The State of West Virginia has over 15,000 illegal dump sites and spends more than $1 million every year to remove litter from state highways. According to the EPA, nationwide the cost of clean up is $115 million, but those are all dry ground sites. Perhaps tougher to clean up, are sites where people dump their trash into streams and rivers. The New River Gorge is one state water site that is combating hundreds of illegal dumps and roadside trash sites that create both aesthetic and health and safety problems.
In 2009 The Monongalia County Litter Control collected close to 10,000 pounds of trash from illegal dumping sites like one on Martin Hollow Road in Morgantown. Couches, chairs, mattresses, box springs, commodes and televisions were cleaned up from the site. (GreenEcoServices)
What Is Illegal Dumping? In West Virginia illegal dumping is defined as:
- Dumping waste on public or private property that is not licensed or permitted to receive waste
- Dumping waste, without a license or permit, into sewers or waterways, or
- Allowing another to dump waste on one’s land, without being licensed to receive such waste.
- Charged with Misdemeanor:
- Any person who disposes of items weighing, but not exceeding, more than 100 lbs or 27 cubic feet in size is guilty of a misdemeanor. Upon conviction, he or she is subject to a fine of not less than $100 nor more than $1,000, or in the discretion of the court, sentenced to perform community service by cleaning up litter from any public highway, road, street, alley or any other public park or public property, or waters of the state, as designated by the court, for not less than eight nor more than sixteen hours, or both.
- Any person who disposes of items weighing more than 100 lbs or 27 cubic feet in size, but less than five hundred pounds is guilty of a misdemeanor. Upon conviction he or she is subject to a fine of not less than $1,000 nor more than $2,000, or in the discretion of the court, may be sentenced to perform community service by cleaning up litter from any public highway, road, street, alley or any other public park or public property, or waters of the state, as designated by the court, for not less than sixteen nor more than thirty-two hours, or both.
- Any person who disposes of items weighing more than 500 lbs or 216 cubic feet in size is guilty of a misdemeanor. Upon conviction, the person is subject to a fine not less than $2,500 or not more than $25,000 or confinement in jail for not more than one year or both.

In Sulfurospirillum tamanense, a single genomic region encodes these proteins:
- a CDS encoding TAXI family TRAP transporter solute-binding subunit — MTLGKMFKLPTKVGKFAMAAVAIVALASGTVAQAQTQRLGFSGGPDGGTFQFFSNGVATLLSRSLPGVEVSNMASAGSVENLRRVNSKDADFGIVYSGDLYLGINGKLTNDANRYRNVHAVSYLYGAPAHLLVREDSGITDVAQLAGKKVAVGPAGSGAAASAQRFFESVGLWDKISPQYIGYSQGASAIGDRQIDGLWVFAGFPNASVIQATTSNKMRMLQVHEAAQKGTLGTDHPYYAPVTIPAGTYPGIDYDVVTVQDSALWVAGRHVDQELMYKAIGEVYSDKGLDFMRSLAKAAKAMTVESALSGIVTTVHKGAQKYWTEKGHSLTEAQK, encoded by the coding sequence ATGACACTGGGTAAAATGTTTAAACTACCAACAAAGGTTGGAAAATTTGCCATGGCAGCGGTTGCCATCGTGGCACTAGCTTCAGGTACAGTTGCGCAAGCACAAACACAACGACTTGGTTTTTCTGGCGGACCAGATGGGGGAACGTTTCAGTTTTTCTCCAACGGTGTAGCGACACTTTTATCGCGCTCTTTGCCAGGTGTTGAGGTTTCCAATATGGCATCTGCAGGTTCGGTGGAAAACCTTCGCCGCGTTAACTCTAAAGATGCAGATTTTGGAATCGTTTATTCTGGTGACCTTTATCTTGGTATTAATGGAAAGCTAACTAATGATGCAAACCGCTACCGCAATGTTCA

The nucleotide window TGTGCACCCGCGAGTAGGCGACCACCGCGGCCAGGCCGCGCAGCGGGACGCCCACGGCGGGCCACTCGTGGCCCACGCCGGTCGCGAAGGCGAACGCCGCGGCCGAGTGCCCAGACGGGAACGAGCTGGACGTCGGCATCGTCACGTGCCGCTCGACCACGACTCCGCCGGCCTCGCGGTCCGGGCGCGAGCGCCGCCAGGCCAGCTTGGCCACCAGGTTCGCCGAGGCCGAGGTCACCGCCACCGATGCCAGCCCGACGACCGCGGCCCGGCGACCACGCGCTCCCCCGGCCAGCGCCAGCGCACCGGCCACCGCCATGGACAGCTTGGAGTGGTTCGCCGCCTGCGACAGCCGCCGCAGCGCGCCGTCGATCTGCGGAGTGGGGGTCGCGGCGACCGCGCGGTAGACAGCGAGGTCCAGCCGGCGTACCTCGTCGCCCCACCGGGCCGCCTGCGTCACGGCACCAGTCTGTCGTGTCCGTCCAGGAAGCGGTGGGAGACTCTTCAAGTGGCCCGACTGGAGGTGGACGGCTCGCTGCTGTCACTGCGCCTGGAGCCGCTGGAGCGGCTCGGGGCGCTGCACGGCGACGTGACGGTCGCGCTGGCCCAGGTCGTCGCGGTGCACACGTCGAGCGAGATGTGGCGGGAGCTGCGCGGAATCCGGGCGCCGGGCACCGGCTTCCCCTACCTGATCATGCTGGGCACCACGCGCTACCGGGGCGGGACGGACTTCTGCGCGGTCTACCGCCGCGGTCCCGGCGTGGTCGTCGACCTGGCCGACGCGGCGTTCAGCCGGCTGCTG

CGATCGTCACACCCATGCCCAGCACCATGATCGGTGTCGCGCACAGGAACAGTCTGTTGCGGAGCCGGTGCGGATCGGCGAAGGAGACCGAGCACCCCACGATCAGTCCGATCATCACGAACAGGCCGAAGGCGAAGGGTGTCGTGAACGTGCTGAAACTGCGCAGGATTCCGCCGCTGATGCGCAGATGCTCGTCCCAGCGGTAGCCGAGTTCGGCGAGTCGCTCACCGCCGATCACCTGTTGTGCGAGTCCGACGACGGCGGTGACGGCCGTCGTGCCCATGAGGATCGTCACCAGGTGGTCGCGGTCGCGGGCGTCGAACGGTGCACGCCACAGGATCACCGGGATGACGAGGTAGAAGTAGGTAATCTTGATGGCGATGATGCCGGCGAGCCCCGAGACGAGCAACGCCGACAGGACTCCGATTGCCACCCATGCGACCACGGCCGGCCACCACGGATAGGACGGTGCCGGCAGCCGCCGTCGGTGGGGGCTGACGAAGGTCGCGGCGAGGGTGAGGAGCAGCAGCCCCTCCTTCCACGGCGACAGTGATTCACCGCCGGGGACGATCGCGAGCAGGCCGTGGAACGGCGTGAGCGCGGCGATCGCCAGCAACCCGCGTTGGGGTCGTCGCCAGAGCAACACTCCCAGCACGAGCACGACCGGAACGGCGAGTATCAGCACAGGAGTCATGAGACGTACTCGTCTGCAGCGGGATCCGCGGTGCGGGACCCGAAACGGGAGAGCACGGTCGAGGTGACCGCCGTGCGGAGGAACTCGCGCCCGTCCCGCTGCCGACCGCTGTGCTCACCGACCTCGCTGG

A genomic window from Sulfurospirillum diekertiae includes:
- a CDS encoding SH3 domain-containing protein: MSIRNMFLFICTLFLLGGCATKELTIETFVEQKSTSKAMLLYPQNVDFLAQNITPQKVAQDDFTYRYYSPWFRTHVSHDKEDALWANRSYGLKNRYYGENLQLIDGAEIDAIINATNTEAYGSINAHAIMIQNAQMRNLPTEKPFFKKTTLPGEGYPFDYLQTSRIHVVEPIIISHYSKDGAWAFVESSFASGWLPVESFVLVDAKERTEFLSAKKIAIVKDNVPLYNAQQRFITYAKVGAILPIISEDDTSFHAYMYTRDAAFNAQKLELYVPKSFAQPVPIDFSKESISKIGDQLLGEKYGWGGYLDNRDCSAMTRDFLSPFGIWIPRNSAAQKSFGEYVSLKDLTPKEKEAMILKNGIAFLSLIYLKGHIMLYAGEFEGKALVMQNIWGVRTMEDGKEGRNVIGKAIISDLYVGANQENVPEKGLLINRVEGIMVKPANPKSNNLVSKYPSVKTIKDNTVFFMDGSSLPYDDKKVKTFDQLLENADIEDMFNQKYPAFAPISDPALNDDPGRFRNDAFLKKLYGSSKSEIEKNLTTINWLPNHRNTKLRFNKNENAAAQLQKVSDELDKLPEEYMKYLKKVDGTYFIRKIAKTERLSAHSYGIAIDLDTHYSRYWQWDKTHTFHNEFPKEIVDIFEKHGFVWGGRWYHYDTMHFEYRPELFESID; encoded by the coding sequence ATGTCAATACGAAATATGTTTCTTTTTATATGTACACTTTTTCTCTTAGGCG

- Fines. Courts impose fines to penalize defendants. These fines vary greatly, depending on the circumstances. For misdemeanors, the fine may be as little as for a traffic ticket, but for felonies, fines can be thousands of dollars. Some fines can accrue daily until the illegally dumped waste is cleaned up.
- Probation. A person on probation regularly meets with a probation officer and fulfills other terms and conditions, such as maintaining employment and attending counseling.
- Community service. Courts often include as a part of probation the requirement that the defendant work for a specified number of hours with court-approved organizations, such as charities.
- Restitution. Courts often require defendants to pay for any damage they caused to someone’s property by their illegal dumping.
- Remediation. Courts may require defendants to clean up and repair property damaged by their illegal dumping.
The Difference Between Littering and Illegal Dumping:
- The difference is determined by type and volume of waste. Disposing of typical waste and garbage, such as empty beverage bottles is littering.
- Dumping a large amount of waste, such as bags full of garbage or an appliance, would be illegal dumping.
- The type of waste is also important. Disposing of a toxic chemical or hazardous items such as a car battery may count as dumping. The size of these hazardous materials may be relatively small, but since they pose an immediate threat to the environment, size is not as relevant.
Land Dump Site In the Morgantown Area:
Illegal dump sites are often remote areas found at the most outer parts of residential areas. The sites are where people dump their garbage without paying someone else to take care of it.